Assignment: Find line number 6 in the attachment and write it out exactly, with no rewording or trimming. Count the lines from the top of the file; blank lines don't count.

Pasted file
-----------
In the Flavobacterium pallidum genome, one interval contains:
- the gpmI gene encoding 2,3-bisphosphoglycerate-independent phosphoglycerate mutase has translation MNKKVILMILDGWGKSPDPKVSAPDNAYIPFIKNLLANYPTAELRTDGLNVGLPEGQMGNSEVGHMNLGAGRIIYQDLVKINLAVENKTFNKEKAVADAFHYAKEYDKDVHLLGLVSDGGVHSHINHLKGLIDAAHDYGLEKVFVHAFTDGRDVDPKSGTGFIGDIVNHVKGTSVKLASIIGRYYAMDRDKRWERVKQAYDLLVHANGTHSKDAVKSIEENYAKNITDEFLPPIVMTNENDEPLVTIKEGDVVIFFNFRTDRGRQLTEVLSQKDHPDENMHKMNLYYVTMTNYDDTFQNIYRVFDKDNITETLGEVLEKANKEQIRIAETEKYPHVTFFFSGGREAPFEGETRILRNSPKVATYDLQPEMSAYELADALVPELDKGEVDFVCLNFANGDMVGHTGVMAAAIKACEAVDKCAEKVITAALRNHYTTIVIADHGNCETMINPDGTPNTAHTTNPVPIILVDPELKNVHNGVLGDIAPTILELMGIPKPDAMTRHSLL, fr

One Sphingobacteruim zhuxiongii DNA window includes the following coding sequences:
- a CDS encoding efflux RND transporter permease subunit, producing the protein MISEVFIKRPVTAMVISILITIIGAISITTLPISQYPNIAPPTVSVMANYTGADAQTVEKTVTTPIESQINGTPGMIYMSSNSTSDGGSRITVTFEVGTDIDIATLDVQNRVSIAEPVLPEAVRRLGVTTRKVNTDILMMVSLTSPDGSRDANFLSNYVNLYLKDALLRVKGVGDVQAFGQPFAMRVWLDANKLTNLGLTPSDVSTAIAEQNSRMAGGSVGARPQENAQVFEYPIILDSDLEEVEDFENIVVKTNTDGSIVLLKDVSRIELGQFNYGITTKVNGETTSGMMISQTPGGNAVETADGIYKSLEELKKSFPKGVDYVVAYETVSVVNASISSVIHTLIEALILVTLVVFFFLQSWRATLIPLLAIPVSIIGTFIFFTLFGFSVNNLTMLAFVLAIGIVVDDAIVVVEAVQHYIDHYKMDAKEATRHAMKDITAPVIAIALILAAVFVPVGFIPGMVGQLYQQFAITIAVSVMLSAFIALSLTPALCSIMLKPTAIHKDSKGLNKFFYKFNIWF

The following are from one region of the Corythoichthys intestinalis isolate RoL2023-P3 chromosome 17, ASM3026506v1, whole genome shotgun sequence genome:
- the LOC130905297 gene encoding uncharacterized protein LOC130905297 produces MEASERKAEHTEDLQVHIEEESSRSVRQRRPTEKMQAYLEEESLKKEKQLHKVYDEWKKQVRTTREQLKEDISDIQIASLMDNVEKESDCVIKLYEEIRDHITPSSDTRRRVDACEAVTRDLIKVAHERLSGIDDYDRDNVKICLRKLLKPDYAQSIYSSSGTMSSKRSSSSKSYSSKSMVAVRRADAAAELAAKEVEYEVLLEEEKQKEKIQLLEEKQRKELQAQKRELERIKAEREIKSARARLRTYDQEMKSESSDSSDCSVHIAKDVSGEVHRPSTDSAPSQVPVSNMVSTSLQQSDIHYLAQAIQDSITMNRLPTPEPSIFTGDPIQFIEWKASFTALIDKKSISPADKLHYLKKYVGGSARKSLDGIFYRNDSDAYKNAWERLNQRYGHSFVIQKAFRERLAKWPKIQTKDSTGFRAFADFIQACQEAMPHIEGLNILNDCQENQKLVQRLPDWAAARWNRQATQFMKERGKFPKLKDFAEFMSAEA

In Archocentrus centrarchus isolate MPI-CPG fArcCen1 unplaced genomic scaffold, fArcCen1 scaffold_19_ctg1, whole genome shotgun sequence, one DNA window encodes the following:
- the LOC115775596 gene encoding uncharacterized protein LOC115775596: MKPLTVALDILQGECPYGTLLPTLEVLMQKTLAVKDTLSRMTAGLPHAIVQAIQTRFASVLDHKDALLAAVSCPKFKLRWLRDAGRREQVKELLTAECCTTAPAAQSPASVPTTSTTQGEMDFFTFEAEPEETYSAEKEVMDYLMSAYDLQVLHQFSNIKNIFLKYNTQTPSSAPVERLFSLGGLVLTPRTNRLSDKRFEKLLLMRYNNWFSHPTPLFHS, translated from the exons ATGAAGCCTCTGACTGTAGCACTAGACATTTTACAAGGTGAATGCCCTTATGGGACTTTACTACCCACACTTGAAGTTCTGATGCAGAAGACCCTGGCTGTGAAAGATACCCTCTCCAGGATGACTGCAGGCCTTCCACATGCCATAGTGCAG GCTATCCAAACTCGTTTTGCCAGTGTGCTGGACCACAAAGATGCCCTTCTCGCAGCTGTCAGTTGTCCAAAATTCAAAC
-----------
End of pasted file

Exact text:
- the LOC130905297 gene encoding uncharacterized protein LOC130905297 produces MEASERKAEHTEDLQVHIEEESSRSVRQRRPTEKMQAYLEEESLKKEKQLHKVYDEWKKQVRTTREQLKEDISDIQIASLMDNVEKESDCVIKLYEEIRDHITPSSDTRRRVDACEAVTRDLIKVAHERLSGIDDYDRDNVKICLRKLLKPDYAQSIYSSSGTMSSKRSSSSKSYSSKSMVAVRRADAAAELAAKEVEYEVLLEEEKQKEKIQLLEEKQRKELQAQKRELERIKAEREIKSARARLRTYDQEMKSESSDSSDCSVHIAKDVSGEVHRPSTDSAPSQVPVSNMVSTSLQQSDIHYLAQAIQDSITMNRLPTPEPSIFTGDPIQFIEWKASFTALIDKKSISPADKLHYLKKYVGGSARKSLDGIFYRNDSDAYKNAWERLNQRYGHSFVIQKAFRERLAKWPKIQTKDSTGFRAFADFIQACQEAMPHIEGLNILNDCQENQKLVQRLPDWAAARWNRQATQFMKERGKFPKLKDFAEFMSAEA